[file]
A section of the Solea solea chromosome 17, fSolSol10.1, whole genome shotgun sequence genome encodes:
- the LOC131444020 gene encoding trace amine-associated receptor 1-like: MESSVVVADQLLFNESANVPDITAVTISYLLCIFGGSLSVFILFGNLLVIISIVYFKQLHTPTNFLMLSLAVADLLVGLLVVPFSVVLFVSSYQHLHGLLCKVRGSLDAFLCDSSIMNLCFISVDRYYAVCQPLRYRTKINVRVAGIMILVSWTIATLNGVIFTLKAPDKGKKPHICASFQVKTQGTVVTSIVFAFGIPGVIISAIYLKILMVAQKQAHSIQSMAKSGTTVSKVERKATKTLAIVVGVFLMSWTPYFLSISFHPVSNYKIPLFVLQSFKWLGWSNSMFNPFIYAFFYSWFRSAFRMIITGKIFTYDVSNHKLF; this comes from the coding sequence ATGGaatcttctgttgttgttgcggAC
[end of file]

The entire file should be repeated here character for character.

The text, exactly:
A section of the Solea solea chromosome 17, fSolSol10.1, whole genome shotgun sequence genome encodes:
- the LOC131444020 gene encoding trace amine-associated receptor 1-like: MESSVVVADQLLFNESANVPDITAVTISYLLCIFGGSLSVFILFGNLLVIISIVYFKQLHTPTNFLMLSLAVADLLVGLLVVPFSVVLFVSSYQHLHGLLCKVRGSLDAFLCDSSIMNLCFISVDRYYAVCQPLRYRTKINVRVAGIMILVSWTIATLNGVIFTLKAPDKGKKPHICASFQVKTQGTVVTSIVFAFGIPGVIISAIYLKILMVAQKQAHSIQSMAKSGTTVSKVERKATKTLAIVVGVFLMSWTPYFLSISFHPVSNYKIPLFVLQSFKWLGWSNSMFNPFIYAFFYSWFRSAFRMIITGKIFTYDVSNHKLF; this comes from the coding sequence ATGGaatcttctgttgttgttgcggAC